Big-money ticket-selling companies like Ticketmaster are on a mission to control the industry, and they’ve found a powerful ally: Florida legislators.
A bill, HB 1003, filed by Plant City Republican Daniel D. “Dan” Raulerson, would restrict resales of tickets to sporting and entertainment events, squashing free-market principles and effectively choosing winners and losers by giving an unfair advantage to mega-ticketing companies, opponents say.
The 11-page bill is aimed primarily at “ticket brokers,” defined as anyone who buys and resells more than 60 tickets or one-third of all tickets purchased from a professional sports entity during any one-year period.
Season-ticket holders and sports fans, beware: By setting up an arbitrary threshold, the proposed law would require you to register with the state as a broker if you want to sell a certain amount of your tickets.
But what the bill really seeks to do is eliminate all competition in the ticketing market. The unintended consequences of such an overreach would harm one class of consumer: the average Joe.
The Ticketmasters of the world want to manipulate the industry to allow resale of tickets on the secondary market only if you use their system to do it. And they would be allowed to charge fees not just on the first sale, but on the secondary sale, too. Since paperless tickets require the ticket holder to show proof of ID and purchase, consumers would be stuck if they need to resell, or even give away, tickets to games or concerts. The real game here has the ticket giants lobbying to define tickets as licenses, rather than as property to be bought and sold, because it allows them to control the lucrative resale.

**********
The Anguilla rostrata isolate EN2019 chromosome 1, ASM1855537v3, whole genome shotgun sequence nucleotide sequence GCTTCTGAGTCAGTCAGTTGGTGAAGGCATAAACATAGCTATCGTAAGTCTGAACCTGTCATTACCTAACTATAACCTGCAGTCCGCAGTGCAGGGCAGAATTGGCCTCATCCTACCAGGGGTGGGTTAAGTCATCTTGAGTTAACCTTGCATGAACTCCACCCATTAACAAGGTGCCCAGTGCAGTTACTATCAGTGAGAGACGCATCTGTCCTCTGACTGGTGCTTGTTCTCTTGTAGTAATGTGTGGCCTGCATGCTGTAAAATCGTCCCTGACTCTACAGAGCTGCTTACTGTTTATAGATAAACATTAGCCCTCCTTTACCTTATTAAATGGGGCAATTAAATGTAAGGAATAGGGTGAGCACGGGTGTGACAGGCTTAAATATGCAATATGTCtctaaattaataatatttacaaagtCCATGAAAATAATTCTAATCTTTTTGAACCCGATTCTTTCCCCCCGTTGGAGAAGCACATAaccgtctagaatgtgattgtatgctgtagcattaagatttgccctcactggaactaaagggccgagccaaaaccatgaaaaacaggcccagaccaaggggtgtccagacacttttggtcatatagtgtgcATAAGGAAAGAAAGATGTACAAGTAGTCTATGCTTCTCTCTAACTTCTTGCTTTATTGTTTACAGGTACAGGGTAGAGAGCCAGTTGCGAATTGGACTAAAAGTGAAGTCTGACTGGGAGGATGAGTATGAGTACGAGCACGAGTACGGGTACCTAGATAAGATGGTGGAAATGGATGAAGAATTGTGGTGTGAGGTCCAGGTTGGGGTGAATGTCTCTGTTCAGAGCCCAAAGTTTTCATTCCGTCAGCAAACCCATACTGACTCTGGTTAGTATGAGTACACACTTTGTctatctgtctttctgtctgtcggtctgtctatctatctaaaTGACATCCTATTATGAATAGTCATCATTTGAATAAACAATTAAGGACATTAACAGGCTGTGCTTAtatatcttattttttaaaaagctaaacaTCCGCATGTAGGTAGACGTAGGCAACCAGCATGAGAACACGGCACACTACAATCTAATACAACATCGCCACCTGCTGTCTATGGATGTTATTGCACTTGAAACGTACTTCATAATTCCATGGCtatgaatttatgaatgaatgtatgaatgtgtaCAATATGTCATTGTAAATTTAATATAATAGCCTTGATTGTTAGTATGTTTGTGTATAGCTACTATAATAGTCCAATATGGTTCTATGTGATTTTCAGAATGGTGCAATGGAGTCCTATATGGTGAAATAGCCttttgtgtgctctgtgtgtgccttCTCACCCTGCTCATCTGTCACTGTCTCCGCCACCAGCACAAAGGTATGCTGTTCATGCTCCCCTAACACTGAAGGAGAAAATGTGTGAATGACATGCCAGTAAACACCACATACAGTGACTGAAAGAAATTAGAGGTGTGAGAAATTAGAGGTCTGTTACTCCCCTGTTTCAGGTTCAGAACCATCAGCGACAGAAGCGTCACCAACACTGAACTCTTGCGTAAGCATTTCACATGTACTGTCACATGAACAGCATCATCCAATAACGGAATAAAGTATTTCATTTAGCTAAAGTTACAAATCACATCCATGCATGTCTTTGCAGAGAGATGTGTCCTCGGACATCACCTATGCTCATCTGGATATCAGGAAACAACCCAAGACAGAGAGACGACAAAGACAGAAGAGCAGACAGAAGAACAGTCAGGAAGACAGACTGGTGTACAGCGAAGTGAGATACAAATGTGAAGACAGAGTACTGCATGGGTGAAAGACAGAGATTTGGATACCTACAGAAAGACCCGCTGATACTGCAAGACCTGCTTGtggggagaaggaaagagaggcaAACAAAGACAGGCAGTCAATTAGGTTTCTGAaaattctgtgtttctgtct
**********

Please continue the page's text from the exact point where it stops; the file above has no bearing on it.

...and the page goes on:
Supporters justify the bill by saying it protects consumers from unscrupulous brokers that use automatic software, or “bots,” to purchase large blocks of tickets. But ticket sellers have long had measures in place to prevent such mass purchases. They are focused more on a state-by-state power grab than on fixing the problem by targeting bad apples, opponents say.
Raulerson argues that proponents don’t want to disrupt the free market. But that’s exactly what the bill does, according to Christian Camara, Florida director for R Street, a Washington-based think tank that specializes in free-market issues.
Camara said the bill uses government regulation to dictate “how private citizens can sell tickets to each other.”
Restrictions on ticket resales are best left to individual venues without the interference of government involvement, he said. If a venue wants to impose resale restrictions, that should be its choice.
“Tickets are essentially a contract between the buyer and the seller,” he said. “We don’t mind private sellers attaching any conditions to the sale.”
Venues experiencing problems with outside ticket purchases for resale “could be solved on their own,” Camara said. “I just don’t think the government needs to be mandating conditions on tickets.”
The Senate version of the bill, SB 1136, is being sponsored by Sen. Rene Garcia, R-Hialeah.
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